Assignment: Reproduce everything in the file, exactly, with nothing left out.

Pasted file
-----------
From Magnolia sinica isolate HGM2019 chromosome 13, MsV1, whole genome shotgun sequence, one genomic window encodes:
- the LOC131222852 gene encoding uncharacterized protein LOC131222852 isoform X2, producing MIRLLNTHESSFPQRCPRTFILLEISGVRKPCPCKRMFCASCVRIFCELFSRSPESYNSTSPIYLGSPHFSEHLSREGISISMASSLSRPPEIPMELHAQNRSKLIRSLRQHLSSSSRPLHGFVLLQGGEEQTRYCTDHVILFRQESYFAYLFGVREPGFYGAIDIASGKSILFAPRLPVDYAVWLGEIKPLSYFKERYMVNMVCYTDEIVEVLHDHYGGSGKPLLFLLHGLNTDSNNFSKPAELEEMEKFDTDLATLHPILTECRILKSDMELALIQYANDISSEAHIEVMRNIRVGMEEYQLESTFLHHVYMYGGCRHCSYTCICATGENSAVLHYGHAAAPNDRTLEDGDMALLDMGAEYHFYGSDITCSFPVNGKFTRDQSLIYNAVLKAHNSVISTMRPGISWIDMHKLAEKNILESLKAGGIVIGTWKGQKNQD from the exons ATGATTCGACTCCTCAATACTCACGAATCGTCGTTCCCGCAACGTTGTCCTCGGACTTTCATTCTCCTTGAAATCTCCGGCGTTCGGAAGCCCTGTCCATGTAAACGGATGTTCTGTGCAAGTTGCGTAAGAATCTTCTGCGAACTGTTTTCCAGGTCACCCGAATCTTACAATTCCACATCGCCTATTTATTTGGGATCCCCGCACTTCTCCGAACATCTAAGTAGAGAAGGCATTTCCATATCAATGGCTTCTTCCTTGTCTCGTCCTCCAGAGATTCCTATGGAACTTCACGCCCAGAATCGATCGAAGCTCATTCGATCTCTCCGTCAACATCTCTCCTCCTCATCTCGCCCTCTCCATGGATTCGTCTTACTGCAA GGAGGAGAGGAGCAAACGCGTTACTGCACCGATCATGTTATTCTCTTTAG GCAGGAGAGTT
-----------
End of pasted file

From Magnolia sinica isolate HGM2019 chromosome 13, MsV1, whole genome shotgun sequence, one genomic window encodes:
- the LOC131222852 gene encoding uncharacterized protein LOC131222852 isoform X2, producing MIRLLNTHESSFPQRCPRTFILLEISGVRKPCPCKRMFCASCVRIFCELFSRSPESYNSTSPIYLGSPHFSEHLSREGISISMASSLSRPPEIPMELHAQNRSKLIRSLRQHLSSSSRPLHGFVLLQGGEEQTRYCTDHVILFRQESYFAYLFGVREPGFYGAIDIASGKSILFAPRLPVDYAVWLGEIKPLSYFKERYMVNMVCYTDEIVEVLHDHYGGSGKPLLFLLHGLNTDSNNFSKPAELEEMEKFDTDLATLHPILTECRILKSDMELALIQYANDISSEAHIEVMRNIRVGMEEYQLESTFLHHVYMYGGCRHCSYTCICATGENSAVLHYGHAAAPNDRTLEDGDMALLDMGAEYHFYGSDITCSFPVNGKFTRDQSLIYNAVLKAHNSVISTMRPGISWIDMHKLAEKNILESLKAGGIVIGTWKGQKNQD from the exons ATGATTCGACTCCTCAATACTCACGAATCGTCGTTCCCGCAACGTTGTCCTCGGACTTTCATTCTCCTTGAAATCTCCGGCGTTCGGAAGCCCTGTCCATGTAAACGGATGTTCTGTGCAAGTTGCGTAAGAATCTTCTGCGAACTGTTTTCCAGGTCACCCGAATCTTACAATTCCACATCGCCTATTTATTTGGGATCCCCGCACTTCTCCGAACATCTAAGTAGAGAAGGCATTTCCATATCAATGGCTTCTTCCTTGTCTCGTCCTCCAGAGATTCCTATGGAACTTCACGCCCAGAATCGATCGAAGCTCATTCGATCTCTCCGTCAACATCTCTCCTCCTCATCTCGCCCTCTCCATGGATTCGTCTTACTGCAA GGAGGAGAGGAGCAAACGCGTTACTGCACCGATCATGTTATTCTCTTTAG GCAGGAGAGTT